"Because in any given society conventions of behaviour and cultural norms are followed by most people but the Wendigokaan's role is to ignore these norms so blatantly and act in such a contrary manner that it shocks others to open the door to new insights for them to heal themselves. Your contradictory behaviour shows them a new way of seeing the world and in the process help them overcome emotional pains to see their own weaknesses and heal themselves. Your Wendigokaan spirit enables you to act as the impetus for them to change."

"By acting as a clown?"

"No, he is not a source of entertainment. The Wendigokaan has a purpose. It is to induce his audience and use laughter to open minds to a subliminal state so that one is more receptive to grasp a deeper reality."

"For the better I hope."

"So they can heal! Your Wendigokaan spirit has the power to teach people to look at things in a different way. You act as a mirror and using extreme behaviour to mirror others thereby causing them to look at their own fears and weaknesses. He drags others into his world so he can provide comic relief to take other's minds off their suffering but through your gift of satirical behaviour you actually enlighten them so that they can see a new way of living. See, the Wendigokaan's outbursts and unconventional behaviour - like lightning - captivates others' attention because they are regarded as the keys to enlightenment, much like Zen masters in Japan. Wendigokaans are a source of wisdom and healing."

"Thunder and lightning."

"So this is the other part of what I wanted to say about this vision I had about you. Have you ever dreamed of a Thunderbird or of a thunderstorm?"

"Um, actually yes. Just recently. Why?"

"Because it is said that having a vision of a Thunderbird - usually in the form of a thunderstorm - necessitates that he become a Wendigokaan for life. According to Ojibway beliefs, Wendigokaans are Thunder Beings. Like a Thunderbird, they have the power of contrariness, of laughter and tears, of thunder and lightning. Our powers come not from the earth but from the Great Spirit. Like thunder and lightning, a Wendigokaan jars those out of their funk that leads to transformation, like a shock that leads to a revelation and inspiration."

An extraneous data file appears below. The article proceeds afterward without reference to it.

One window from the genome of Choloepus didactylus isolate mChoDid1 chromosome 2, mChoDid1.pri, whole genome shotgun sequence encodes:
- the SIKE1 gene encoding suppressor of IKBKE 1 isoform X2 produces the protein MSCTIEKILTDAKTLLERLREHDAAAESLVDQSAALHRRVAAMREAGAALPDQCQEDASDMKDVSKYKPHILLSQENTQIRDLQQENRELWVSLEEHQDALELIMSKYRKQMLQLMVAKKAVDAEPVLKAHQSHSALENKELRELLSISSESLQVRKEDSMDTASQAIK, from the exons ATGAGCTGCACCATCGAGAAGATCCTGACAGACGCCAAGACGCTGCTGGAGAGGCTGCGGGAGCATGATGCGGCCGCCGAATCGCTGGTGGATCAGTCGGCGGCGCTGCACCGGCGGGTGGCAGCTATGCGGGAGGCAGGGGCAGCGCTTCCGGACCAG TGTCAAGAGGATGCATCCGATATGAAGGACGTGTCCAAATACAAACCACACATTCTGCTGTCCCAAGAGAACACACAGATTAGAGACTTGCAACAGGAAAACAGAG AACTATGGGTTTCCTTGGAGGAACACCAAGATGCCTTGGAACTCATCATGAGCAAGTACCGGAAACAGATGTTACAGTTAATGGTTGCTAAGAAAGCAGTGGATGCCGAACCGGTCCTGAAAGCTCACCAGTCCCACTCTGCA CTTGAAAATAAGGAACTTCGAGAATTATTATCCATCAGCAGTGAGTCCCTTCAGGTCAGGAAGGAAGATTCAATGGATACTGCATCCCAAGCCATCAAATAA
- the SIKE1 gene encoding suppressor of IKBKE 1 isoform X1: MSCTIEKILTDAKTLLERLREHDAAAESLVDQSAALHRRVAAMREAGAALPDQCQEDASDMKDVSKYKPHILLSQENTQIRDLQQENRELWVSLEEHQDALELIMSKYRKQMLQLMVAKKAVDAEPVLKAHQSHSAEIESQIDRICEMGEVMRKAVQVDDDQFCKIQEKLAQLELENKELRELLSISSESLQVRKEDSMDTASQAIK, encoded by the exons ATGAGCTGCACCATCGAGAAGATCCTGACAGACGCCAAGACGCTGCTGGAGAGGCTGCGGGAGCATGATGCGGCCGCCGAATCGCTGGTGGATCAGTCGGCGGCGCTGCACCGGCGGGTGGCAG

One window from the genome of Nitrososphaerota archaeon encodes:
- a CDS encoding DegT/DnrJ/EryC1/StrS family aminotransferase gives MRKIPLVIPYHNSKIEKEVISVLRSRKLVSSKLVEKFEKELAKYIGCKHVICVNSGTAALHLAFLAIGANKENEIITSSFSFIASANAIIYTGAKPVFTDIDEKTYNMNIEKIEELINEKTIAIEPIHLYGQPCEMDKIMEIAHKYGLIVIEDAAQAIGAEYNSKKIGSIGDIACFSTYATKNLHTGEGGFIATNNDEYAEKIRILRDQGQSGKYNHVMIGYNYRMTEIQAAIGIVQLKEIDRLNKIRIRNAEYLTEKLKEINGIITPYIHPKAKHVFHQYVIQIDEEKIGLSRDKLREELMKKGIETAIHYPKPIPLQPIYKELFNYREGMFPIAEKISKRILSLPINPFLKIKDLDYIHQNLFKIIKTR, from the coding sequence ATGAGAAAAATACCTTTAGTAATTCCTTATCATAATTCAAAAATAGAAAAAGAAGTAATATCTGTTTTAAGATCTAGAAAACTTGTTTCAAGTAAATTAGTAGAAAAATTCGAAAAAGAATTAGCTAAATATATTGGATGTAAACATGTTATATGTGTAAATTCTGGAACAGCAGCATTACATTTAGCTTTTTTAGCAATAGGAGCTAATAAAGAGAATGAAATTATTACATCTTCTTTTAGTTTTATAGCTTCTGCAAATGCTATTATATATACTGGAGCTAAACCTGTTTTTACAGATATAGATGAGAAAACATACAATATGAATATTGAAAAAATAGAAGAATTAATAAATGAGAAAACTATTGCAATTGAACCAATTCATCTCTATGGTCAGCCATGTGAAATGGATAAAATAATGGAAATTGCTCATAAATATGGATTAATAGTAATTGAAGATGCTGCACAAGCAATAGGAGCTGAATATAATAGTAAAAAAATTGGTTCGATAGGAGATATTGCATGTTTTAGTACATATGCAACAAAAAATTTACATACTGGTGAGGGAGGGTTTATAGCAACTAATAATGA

"It all sounds pretty far out."

"Have you ever had a dream about of birds or of dreams of violence, such as human butchering?" There is a silence on the phone.

"Umm, why would you ask that?"

"Because from what I've read about it you must dream your way into becoming a Wendigokaan. The violent butchering I think has to do with the Wendigo aspect, but if you have a dream of birds you are destined to become a medicine man. However, if you have a dream of a Thunderbird then it is your destiny to become a Wendigokaan sacred clown."

I begin laughing in a very strange manner, like something is grabbing me in a ticklish spot.

"Traditionally, your kind is seen as a cultural hero and a figure to be feared and avoided."

"How ‘bout that."

"You remind people that the primordial energy of nature is beyond good and evil and of the arbitrariness of social order and the social construction of reality."

"Anything else I should know?"

"They are few in number but important to each tribe throughout Turtle Island, especially the Ojibway. Wendigokaans are especially found among the Ojibway around the Great Lakes region, and are known to be fearless and known to endure pain." As Remy was revealing the mystery of who I am, I enjoy the beautiful view of the lake and the water sloshing near my feet. Home. I think, I feel like I'm home.

"It explains why I'm so weird and do things in such an extreme way."